Pennsylvania’s Safe2Say Something program helpful in Penn Hills
Penn Hills School District administration said it has embraced a new state system aimed at providing schools with a 24-hour anonymous tip line to report something suspicious online or offer support to those who pose threats to themselves.
Since its launch in January, the state Attorney General Office’s Safe2Say Something program fielded nearly 23,500 tips from across the state, according to a report produced by state Attorney General Josh Shapiro with numbers from January to June.
The majority of the tips came via the program’s mobile app, followed by tips left on its website and some calls.
In Allegheny County, there were 1,940 calls, the highest concentration of calls statewide. Here’s how they stacked up:
• Bullying and cyber bullying: 327
• Drug use, distribution and possession: 170
• Cutting and self harm: 158
• Suicide and suicide ideation: 154
• Depression and anxiety: 136
• Inappropriate language, behavior and gestures: 100
• Smoking (tobacco, E-cigarettes or vaping) in school: 85
• Threat against school: 66
• Threat against person: 55
• General harassment: 54
Penn Hills Superintendent Nancy Hines said the District Response Team responded to 19 calls, two of which involved following up with Safe2Say operators.
Hines declined to offer the categories of the 19 calls and specifics from the two that led to further telephone interfacing with Safe2Say operators.
“However, I will say that more serious concerns involve a direct phone call from the Safe2Say operator team,” Hines said in an email.
Hines said administrators kicked it into high gear when they were initially notified of the program and requirements all schools needed to make.
“We immediately put together a District Response Team that includes me and four other central office administrators who are on call 24/7 to handle incoming alerts,” she said, adding she spoke with police Chief Howard Burton to ensure everyone was ready for the program’s launch.
Hines said she and administrators were fearful of the incoming responsibility of fielding calls by educational professionals who do not have “targeted mental health training” and that they “would not be equipped to offer meaningful interventions or even engage in direct communications with individuals in crisis.”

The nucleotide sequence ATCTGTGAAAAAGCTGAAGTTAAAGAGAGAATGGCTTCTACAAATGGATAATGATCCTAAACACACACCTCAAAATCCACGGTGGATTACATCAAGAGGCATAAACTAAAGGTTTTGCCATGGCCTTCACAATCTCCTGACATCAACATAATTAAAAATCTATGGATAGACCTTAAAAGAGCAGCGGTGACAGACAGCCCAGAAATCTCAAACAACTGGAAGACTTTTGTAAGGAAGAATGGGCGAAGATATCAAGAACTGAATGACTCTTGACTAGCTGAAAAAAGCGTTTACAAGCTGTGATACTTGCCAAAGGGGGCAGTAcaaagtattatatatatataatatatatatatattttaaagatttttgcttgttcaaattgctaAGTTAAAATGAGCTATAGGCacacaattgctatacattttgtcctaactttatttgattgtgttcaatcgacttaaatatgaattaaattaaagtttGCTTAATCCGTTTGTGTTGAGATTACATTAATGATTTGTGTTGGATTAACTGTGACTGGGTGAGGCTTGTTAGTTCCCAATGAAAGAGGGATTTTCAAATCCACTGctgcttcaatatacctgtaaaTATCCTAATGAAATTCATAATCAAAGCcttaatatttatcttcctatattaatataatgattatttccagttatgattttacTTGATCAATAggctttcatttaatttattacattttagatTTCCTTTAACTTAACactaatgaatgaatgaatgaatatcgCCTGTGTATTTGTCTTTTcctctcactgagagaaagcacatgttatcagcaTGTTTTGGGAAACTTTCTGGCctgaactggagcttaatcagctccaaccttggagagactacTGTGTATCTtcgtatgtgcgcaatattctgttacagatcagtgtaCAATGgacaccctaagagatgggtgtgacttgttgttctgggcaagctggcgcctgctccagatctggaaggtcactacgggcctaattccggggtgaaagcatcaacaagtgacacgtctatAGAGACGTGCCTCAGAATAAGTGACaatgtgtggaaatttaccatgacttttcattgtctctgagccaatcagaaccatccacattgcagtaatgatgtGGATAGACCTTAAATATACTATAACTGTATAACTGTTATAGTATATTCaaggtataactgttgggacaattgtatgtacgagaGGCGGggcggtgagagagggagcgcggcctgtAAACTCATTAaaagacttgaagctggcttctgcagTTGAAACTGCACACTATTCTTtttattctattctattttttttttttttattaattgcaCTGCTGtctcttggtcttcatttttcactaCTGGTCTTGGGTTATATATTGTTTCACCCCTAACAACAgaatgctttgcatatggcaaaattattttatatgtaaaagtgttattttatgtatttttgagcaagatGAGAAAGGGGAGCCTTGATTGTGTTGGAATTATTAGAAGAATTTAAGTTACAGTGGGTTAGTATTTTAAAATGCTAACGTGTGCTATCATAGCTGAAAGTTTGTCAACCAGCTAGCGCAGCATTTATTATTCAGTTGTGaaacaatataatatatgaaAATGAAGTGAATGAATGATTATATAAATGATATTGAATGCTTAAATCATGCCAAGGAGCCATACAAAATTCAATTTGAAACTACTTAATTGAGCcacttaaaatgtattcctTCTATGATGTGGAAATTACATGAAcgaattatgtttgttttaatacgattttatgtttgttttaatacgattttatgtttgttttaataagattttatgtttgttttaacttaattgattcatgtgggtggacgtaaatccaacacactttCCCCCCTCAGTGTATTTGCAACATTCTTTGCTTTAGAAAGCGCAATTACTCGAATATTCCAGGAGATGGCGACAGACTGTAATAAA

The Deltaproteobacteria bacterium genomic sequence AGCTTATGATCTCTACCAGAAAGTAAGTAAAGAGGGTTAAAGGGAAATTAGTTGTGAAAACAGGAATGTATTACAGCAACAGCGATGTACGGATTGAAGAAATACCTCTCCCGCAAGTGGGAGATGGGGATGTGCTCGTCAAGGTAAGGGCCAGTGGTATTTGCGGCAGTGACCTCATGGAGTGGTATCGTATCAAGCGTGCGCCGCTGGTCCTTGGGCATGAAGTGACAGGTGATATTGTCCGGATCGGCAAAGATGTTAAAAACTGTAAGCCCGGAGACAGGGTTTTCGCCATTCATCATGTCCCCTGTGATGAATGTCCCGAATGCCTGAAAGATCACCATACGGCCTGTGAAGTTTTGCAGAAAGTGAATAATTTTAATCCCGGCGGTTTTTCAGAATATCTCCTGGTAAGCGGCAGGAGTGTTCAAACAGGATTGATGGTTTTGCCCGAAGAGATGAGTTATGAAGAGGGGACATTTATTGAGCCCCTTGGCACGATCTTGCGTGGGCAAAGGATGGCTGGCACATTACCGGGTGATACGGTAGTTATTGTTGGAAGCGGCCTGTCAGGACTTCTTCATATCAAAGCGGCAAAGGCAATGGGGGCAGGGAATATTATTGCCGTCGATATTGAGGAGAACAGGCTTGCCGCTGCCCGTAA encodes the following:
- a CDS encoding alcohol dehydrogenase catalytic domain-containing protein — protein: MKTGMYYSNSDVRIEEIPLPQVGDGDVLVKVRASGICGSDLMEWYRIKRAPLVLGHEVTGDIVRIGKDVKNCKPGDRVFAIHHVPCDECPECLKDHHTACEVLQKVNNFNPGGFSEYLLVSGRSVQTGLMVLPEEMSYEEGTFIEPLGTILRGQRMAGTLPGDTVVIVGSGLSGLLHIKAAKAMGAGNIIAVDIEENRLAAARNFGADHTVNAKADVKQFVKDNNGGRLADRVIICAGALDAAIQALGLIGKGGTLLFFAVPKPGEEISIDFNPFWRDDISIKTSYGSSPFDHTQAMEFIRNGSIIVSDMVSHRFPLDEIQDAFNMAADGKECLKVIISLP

But she said those fears went away when Safe2Say launched because operators from the team in Harrisburg screened all the messages received.
“Our District Response Team has only been called upon to help confirm the enrollment of a student who may be at risk and/or to direct building-level administrators to explore concerns that a student may be struggling in the school and/or home setting,” Hines said.
She said she is proud of the district’s team and looks forward to the program’s first full year in operation.
The program was started in January by state Sens. Vincent Hughes, D-Philadelphia/Montgomery, and Pat Brown, R-Lehigh, along with the Sandy Hook Promise, a nonprofit aimed at protecting children from gun violence after 26 people were killed at the Connecticut school in 2012. Safe2Say Something allows students, parents and teachers to post concerns. It also teaches them how to spot warning signs for potential dangers.
Tips can be anonymously submitted by calling 844-723-2729, on safe2saypa.org/tip or through its mobile app.
After a tip is submitted, it is sent to a call center in Harrisburg, which receives calls and emails 24 hours a day, seven days a week, and assesses it for viability and legitimacy.
From there, it is referred to the appropriate school district or police department for action. So far, the tips have not led to any charges being filed and the center fielded 1,300 prank tips statewide.
So far, the program has cost the state around $743,000.
Dillon Carr is a Tribune-Review staff writer. You can contact Dillon at 412-871-2325, [email protected] or via Twitter .